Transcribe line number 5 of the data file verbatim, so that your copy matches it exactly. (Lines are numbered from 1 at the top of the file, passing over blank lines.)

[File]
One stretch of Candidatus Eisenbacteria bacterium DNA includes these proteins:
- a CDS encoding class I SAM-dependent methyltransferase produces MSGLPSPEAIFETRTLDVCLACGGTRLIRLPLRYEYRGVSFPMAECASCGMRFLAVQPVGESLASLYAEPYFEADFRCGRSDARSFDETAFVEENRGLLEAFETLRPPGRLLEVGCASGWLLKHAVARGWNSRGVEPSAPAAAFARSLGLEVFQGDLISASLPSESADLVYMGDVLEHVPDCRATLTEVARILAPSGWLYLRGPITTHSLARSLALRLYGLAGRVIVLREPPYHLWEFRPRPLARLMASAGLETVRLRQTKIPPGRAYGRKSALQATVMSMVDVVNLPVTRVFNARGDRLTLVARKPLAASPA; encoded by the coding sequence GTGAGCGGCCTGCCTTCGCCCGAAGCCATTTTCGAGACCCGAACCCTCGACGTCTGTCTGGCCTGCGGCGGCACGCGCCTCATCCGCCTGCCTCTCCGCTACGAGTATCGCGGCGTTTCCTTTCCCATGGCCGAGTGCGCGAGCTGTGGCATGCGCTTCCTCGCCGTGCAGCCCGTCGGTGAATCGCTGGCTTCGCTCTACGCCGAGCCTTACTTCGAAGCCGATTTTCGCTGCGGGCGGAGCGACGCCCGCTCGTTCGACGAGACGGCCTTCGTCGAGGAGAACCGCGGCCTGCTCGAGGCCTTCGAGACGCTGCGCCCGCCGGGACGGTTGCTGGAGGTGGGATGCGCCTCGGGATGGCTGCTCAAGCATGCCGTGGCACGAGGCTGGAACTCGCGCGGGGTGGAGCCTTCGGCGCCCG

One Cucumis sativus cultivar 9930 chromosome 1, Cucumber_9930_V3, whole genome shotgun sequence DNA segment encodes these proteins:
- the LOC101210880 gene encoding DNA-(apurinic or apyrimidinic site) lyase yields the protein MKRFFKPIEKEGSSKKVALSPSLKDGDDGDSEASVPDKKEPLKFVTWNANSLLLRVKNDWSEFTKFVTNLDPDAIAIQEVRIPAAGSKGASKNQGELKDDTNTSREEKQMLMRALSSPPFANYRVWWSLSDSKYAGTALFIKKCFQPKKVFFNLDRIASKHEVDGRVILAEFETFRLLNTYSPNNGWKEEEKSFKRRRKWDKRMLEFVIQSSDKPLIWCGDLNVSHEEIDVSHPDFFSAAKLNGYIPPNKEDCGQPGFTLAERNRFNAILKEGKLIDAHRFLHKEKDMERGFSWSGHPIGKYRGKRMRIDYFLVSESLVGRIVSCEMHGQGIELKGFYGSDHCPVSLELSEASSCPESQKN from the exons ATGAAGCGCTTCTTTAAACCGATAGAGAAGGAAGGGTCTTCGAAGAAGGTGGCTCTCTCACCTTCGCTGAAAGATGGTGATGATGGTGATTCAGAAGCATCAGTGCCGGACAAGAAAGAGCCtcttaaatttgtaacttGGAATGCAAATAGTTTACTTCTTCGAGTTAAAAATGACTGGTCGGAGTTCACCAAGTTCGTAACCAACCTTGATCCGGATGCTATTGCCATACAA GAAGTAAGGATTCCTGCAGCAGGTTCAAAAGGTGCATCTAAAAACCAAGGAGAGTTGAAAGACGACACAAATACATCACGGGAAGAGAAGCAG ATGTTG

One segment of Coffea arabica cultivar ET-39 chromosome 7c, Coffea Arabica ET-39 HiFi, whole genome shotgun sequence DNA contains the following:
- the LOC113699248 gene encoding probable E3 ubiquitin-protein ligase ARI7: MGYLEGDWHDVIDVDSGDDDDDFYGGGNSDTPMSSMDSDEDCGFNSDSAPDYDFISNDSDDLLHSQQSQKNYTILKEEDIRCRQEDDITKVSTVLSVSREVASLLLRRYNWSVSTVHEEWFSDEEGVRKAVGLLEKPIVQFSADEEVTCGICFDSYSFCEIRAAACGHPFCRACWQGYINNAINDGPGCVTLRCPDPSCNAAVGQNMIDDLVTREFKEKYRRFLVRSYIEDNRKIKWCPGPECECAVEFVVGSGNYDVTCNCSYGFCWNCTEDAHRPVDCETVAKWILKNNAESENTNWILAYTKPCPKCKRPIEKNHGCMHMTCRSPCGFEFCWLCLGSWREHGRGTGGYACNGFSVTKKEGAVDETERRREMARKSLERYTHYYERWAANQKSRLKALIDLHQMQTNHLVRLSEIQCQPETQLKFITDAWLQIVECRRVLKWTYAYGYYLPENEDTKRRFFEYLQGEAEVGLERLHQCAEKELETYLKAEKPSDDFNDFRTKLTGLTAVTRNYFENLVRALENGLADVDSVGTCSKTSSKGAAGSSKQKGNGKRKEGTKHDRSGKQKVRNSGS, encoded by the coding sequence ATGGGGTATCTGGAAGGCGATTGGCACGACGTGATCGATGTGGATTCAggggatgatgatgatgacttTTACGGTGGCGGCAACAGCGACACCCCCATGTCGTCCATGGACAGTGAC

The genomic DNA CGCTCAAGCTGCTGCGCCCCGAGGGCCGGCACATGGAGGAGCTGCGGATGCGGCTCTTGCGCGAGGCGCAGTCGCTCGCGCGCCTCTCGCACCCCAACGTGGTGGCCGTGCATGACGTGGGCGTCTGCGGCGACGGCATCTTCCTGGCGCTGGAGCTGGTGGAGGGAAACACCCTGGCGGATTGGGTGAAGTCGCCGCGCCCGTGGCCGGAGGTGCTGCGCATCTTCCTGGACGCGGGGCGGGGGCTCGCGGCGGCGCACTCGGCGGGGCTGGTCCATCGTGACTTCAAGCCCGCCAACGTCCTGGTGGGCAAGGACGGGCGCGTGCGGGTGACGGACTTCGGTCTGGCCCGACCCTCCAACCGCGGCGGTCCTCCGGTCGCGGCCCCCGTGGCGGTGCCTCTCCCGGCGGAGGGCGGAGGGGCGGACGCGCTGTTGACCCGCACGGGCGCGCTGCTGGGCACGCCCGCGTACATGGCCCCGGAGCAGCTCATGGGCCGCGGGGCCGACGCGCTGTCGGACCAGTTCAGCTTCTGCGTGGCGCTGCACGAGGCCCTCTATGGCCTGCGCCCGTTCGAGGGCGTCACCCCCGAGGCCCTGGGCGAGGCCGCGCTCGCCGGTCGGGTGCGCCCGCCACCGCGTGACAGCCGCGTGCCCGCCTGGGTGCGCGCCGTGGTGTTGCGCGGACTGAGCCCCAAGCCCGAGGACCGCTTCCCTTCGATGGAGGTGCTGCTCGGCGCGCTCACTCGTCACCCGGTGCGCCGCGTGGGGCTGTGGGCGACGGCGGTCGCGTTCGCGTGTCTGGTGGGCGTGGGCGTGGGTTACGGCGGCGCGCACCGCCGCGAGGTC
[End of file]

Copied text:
One segment of Coffea arabica cultivar ET-39 chromosome 7c, Coffea Arabica ET-39 HiFi, whole genome shotgun sequence DNA contains the following: